William Shakespeare, Richard Barnfield, and the Sixth Earl of Derby

by Leo Daugherty


The book Shakespeare’s Sonnets (1609) contains a famous major section which editors and other scholars long ago dubbed the Rival Poet sequence. In these poems, Shakespeare speaks anxiously of another pastoral sonneteer who is competing with him for the love of his male addressee. Some authorities have held the view that Shakespeare is not the “autobiographical I” of his sonnets, and therefore that this rival poet and the male beloved of both were not real people either. Other authorities have argued that these three may have been real, but that it does not matter to us now as readers as the question is of little or no critical importance. However, most authorities over the years have believed that they were indeed real people in the real world and that it is important who they were simply because one of them was Shakespeare. The trend in recent scholarly work has been toward establishing a reliable historical grounding for all works of art––including poems––in cases where such a ground has not been adequately established. Shakespeare’s Sonnets is such a case and is perhaps the most famous one in Western culture. This book provides the best evidence yet brought forward for that grounding.

Many other books and articles have taken the position that real historical persons are represented in Shakespeare’s Sonnets and have attempted to identify them. But no previous study has considered the large amount of new evidence presented here (some of it historical and some of it textual), and none has made a logical case as powerful and persuasive regarding these identifications as the one constructed here.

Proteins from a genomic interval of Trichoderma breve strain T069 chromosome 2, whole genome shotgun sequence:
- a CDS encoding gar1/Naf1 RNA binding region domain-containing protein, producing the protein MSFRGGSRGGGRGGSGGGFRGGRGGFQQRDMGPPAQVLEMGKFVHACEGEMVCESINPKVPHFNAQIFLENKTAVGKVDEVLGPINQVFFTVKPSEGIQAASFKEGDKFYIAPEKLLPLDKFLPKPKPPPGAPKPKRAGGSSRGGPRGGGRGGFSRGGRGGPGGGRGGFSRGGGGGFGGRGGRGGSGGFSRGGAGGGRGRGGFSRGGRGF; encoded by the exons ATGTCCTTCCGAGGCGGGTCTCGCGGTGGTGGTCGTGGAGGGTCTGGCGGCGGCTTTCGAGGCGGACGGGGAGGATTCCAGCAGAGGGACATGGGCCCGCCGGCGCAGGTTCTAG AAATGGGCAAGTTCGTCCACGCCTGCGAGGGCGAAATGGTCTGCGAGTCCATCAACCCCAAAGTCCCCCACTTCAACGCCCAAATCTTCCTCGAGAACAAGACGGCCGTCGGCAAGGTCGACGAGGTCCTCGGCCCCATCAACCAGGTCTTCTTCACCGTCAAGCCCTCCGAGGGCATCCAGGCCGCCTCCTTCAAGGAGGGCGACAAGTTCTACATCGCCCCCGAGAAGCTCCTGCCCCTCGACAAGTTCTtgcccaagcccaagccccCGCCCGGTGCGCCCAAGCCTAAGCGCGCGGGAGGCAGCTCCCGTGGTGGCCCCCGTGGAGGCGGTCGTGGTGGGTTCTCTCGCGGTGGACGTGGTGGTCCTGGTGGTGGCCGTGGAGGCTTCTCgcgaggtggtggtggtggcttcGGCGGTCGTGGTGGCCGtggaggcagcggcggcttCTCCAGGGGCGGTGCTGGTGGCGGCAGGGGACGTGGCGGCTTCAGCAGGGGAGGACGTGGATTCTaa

This book is the first to argue that the Rival Poet of Shakespeare’s Sonnets is the well-known young Elizabethan writer Richard Barnfield (1574–1620), long suspected to have been one of Shakespeare’s “private friends” (as they were termed by Francis Meres in 1598), with whom (as Meres also tells us) Shakespeare shared some of his sonnets. This is also the first book to argue that William Stanley (1561–1642), sixth earl of Derby, is the young man to whom they addressed their respective sonnets and other love poems in the period c. 1592–1595.

In making these identifications, this is the first book to examine in detail the dialogue between Shakespeare’s Sonnets and three of Barnfield’s books of poetry (all published within a little more than one year)––a dialogue only known to be discussed in a conference paper and one other book.

William Shakespeare, Richard Barnfield, and the Sixth Earl of Derby will likely appeal to all readers interested in Shakespeare’s life and love poetry, both specialist scholars and non-specialist enthusiasts alike.


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